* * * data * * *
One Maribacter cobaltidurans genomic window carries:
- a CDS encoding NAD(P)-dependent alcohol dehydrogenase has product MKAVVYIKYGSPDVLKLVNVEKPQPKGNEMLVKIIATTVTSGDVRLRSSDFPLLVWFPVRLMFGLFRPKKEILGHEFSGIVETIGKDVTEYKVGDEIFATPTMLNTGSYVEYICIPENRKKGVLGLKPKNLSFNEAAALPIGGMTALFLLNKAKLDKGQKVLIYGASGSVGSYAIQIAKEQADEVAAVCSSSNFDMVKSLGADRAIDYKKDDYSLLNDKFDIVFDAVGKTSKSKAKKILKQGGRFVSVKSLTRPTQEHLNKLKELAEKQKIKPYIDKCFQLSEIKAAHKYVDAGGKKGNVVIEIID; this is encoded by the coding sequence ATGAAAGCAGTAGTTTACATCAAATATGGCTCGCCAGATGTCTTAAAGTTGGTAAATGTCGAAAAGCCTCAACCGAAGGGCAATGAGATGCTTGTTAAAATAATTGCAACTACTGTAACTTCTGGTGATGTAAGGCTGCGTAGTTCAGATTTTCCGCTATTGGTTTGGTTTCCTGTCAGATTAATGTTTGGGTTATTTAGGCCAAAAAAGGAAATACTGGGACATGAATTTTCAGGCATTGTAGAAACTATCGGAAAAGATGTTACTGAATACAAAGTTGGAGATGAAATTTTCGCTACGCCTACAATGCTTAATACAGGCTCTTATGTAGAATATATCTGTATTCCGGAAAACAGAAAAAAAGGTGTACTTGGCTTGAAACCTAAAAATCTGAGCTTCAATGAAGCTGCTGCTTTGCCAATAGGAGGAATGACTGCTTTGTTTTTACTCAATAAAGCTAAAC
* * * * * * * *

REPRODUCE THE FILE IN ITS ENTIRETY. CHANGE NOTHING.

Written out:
One Maribacter cobaltidurans genomic window carries:
- a CDS encoding NAD(P)-dependent alcohol dehydrogenase has product MKAVVYIKYGSPDVLKLVNVEKPQPKGNEMLVKIIATTVTSGDVRLRSSDFPLLVWFPVRLMFGLFRPKKEILGHEFSGIVETIGKDVTEYKVGDEIFATPTMLNTGSYVEYICIPENRKKGVLGLKPKNLSFNEAAALPIGGMTALFLLNKAKLDKGQKVLIYGASGSVGSYAIQIAKEQADEVAAVCSSSNFDMVKSLGADRAIDYKKDDYSLLNDKFDIVFDAVGKTSKSKAKKILKQGGRFVSVKSLTRPTQEHLNKLKELAEKQKIKPYIDKCFQLSEIKAAHKYVDAGGKKGNVVIEIID; this is encoded by the coding sequence ATGAAAGCAGTAGTTTACATCAAATATGGCTCGCCAGATGTCTTAAAGTTGGTAAATGTCGAAAAGCCTCAACCGAAGGGCAATGAGATGCTTGTTAAAATAATTGCAACTACTGTAACTTCTGGTGATGTAAGGCTGCGTAGTTCAGATTTTCCGCTATTGGTTTGGTTTCCTGTCAGATTAATGTTTGGGTTATTTAGGCCAAAAAAGGAAATACTGGGACATGAATTTTCAGGCATTGTAGAAACTATCGGAAAAGATGTTACTGAATACAAAGTTGGAGATGAAATTTTCGCTACGCCTACAATGCTTAATACAGGCTCTTATGTAGAATATATCTGTATTCCGGAAAACAGAAAAAAAGGTGTACTTGGCTTGAAACCTAAAAATCTGAGCTTCAATGAAGCTGCTGCTTTGCCAATAGGAGGAATGACTGCTTTGTTTTTACTCAATAAAGCTAAAC